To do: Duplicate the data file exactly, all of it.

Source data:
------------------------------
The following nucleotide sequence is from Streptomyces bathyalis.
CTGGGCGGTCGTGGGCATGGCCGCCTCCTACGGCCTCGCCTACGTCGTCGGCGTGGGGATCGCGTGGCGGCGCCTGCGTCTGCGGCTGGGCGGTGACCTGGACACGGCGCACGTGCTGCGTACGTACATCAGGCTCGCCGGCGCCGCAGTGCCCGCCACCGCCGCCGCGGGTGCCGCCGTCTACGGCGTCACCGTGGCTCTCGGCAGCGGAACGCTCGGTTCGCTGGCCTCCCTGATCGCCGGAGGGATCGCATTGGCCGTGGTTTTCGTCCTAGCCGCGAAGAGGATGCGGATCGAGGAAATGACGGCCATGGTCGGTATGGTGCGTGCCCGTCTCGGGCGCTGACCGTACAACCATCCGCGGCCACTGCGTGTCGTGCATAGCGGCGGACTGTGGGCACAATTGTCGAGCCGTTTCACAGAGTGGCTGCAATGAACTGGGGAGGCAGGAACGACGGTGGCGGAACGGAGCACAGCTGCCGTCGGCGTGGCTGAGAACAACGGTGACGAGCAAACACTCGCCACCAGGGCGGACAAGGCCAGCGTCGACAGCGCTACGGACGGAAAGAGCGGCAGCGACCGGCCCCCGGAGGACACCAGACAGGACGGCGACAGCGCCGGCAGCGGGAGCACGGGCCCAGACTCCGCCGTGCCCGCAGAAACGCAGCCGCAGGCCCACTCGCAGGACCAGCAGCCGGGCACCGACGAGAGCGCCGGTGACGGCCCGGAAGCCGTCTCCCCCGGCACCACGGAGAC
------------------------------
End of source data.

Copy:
The following nucleotide sequence is from Streptomyces bathyalis.
CTGGGCGGTCGTGGGCATGGCCGCCTCCTACGGCCTCGCCTACGTCGTCGGCGTGGGGATCGCGTGGCGGCGCCTGCGTCTGCGGCTGGGCGGTGACCTGGACACGGCGCACGTGCTGCGTACGTACATCAGGCTCGCCGGCGCCGCAGTGCCCGCCACCGCCGCCGCGGGTGCCGCCGTCTACGGCGTCACCGTGGCTCTCGGCAGCGGAACGCTCGGTTCGCTGGCCTCCCTGATCGCCGGAGGGATCGCATTGGCCGTGGTTTTCGTCCTAGCCGCGAAGAGGATGCGGATCGAGGAAATGACGGCCATGGTCGGTATGGTGCGTGCCCGTCTCGGGCGCTGACCGTACAACCATCCGCGGCCACTGCGTGTCGTGCATAGCGGCGGACTGTGGGCACAATTGTCGAGCCGTTTCACAGAGTGGCTGCAATGAACTGGGGAGGCAGGAACGACGGTGGCGGAACGGAGCACAGCTGCCGTCGGCGTGGCTGAGAACAACGGTGACGAGCAAACACTCGCCACCAGGGCGGACAAGGCCAGCGTCGACAGCGCTACGGACGGAAAGAGCGGCAGCGACCGGCCCCCGGAGGACACCAGACAGGACGGCGACAGCGCCGGCAGCGGGAGCACGGGCCCAGACTCCGCCGTGCCCGCAGAAACGCAGCCGCAGGCCCACTCGCAGGACCAGCAGCCGGGCACCGACGAGAGCGCCGGTGACGGCCCGGAAGCCGTCTCCCCCGGCACCACGGAGAC